Uncorked: James Shaw

By Joe Lutrario contact

- Last updated on GMT

Image copyright: Food Story Media
Image copyright: Food Story Media

Related tags: James Shaw, Uncorked, Sommelier, Wine, The Pem, Fine dining

The head sommelier at recently opened Westminster restaurant The Pem on Jacques Selosse's Champagne Substance, Crystallum Pinot Noir and Ribera Del Duero.

Tell us about the moment you first became interested in wine...
My first ever job was on the north coast of Spain, a tiny brasserie with fresh fish cooked over fire, and wine served without a label from a winery 500 meters down the road. This was my first real engagement with food and wine in combination, and it changed my life.

Tell us about your wine list at The Pem

It’s a really lovely blend of wines from independent hands-on growers with great stories from the communities in which they’re located, or great wines from iconic timeless houses. 

Over the course of your career, have you had any wine-related disasters?

My first time ordering at The Hand & Flowers, we had a power cut and I had to stock check by candlelight. It was chaotic as it was just before Christmas. All the computers were down and I had to hand write the orders. The system sent a double order by mistake, and when the stock arrived it blocked up half the pub. But we did get through it. 

Name your top three restaurant wine lists (excluding your own!)

Kerridge’s Bar and Grill at The Corinthia, The Naughty Piglets in Brixton and The Crown Burchetts Green, where they have blackboard list of very wonderful wines to try and you can haggle on the price. 

Who do you most respect in the wine world? 

Perhaps not a hugely known producer, but I have enormous respect for Pierre Frick whose winery is in Pfaffenheim, Alsace. He was the first person who fully explained to me how his biodynamic vineyard operated, and shared the advantages of his hands off approach to production. He was inspirational and very exciting.

What’s the most interesting wine you’ve ever come across? 

This would be a Champagne called Substance by Jacques Selosse which is created with 100% Chardonnay grapes, using the Solera system for the first fermentation. On tasting in the glass it reveals five or six completely recognisable styles such is the depth and complexity. It’s hard to get hold of, unfortunately.

What are the three most overused tasting notes?

Supple, it’s such a wishy washy term. Then there's dry as a concept, most wines are dry. It’s thrown about without real precision. And finally mouth filling, which is a cumbersome statement with no nuance. 

What’s the best value wine on your list at the moment (and why)…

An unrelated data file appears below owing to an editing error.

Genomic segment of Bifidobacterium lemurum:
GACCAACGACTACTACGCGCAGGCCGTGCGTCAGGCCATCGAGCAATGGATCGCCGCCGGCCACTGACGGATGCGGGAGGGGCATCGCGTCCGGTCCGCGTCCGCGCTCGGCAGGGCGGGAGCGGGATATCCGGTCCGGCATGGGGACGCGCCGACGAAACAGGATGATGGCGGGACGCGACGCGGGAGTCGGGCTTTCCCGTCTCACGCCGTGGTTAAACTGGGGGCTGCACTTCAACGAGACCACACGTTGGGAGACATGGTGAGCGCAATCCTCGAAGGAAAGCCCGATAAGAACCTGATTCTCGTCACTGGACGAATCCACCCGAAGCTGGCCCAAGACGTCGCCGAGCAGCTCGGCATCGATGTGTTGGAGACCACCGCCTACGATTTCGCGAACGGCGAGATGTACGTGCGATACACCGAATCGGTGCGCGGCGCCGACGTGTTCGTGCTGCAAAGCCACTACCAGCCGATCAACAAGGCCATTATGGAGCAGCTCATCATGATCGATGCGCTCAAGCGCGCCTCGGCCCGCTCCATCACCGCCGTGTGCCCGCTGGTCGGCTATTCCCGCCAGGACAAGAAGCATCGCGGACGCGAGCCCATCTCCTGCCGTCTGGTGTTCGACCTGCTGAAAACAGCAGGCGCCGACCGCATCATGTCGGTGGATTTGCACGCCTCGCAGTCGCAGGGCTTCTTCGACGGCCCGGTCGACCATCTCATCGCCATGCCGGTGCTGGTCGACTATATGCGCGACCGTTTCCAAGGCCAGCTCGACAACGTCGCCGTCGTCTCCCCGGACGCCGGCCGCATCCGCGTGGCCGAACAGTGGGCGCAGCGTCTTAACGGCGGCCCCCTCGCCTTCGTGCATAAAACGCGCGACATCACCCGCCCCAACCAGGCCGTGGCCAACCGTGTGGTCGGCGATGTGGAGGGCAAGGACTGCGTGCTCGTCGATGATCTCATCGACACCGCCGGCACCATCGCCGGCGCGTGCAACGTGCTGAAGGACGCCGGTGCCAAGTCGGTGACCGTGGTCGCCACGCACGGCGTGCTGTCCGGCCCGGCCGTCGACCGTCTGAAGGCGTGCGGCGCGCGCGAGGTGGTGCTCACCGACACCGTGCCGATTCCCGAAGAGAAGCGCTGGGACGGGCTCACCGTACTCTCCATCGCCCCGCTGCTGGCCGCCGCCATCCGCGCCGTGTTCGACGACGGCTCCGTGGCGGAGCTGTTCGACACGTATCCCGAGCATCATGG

Ciu Ciu Falero Oris Bianco DOP which we sell by the glass. Emma Underwood (the general manager of The Pem) and I are particularly fond of it. It sits beautifully alongside several dishes on Sally Abé's menu and is incredible value. There’s a lovely story behind the name of the winery too - the growers named it after their grandchildren’s word for the trains that run alongside the vineyard - ciu ciu!

What is your ultimate food and drink match? 

Rib of beef cooked over fire, with a red from Ribera Del Duero. It brings back memories of my first job. 

Old World or New World?
Old World.

What is your pet hate when it comes to wine service in other restaurants? 

Not being able to reach my wine!

Who is your favourite producer at the moment and why? 
Crystallum Pinot Noir has been eye-opening. Its method of  wine making in South Africa is really unique. There’s a very Burgundian approach, and the winery creates a beautiful balance of traditional wine making with new world swagger, embracing the terroir it works with.

As a sommelier what question do you most get asked by customers?  
What is your favourite wine?

Which wine producing region/country is currently underrated at the moment and why?

The wines of Georgia – this is a country with a long-standing tradition of wine making, long before vines came into mainland Europe. They use traditional methodsand have been dismissed because they’re not often enough in the public eye, but the winemakers really know what they are doing.

It’s your last meal and you can have a bottle of any wine in the world. What is it and why? 
Vega Sicilia Unico 2008, I shared this with my brother during the first Christmas we lived together as adults. We ran a little pub together, and saved up for a special bottle for our Christmas meal, just the two of us, and it has huge sentimental value. It tastes opulent and goes sensationally well with a rib of beef

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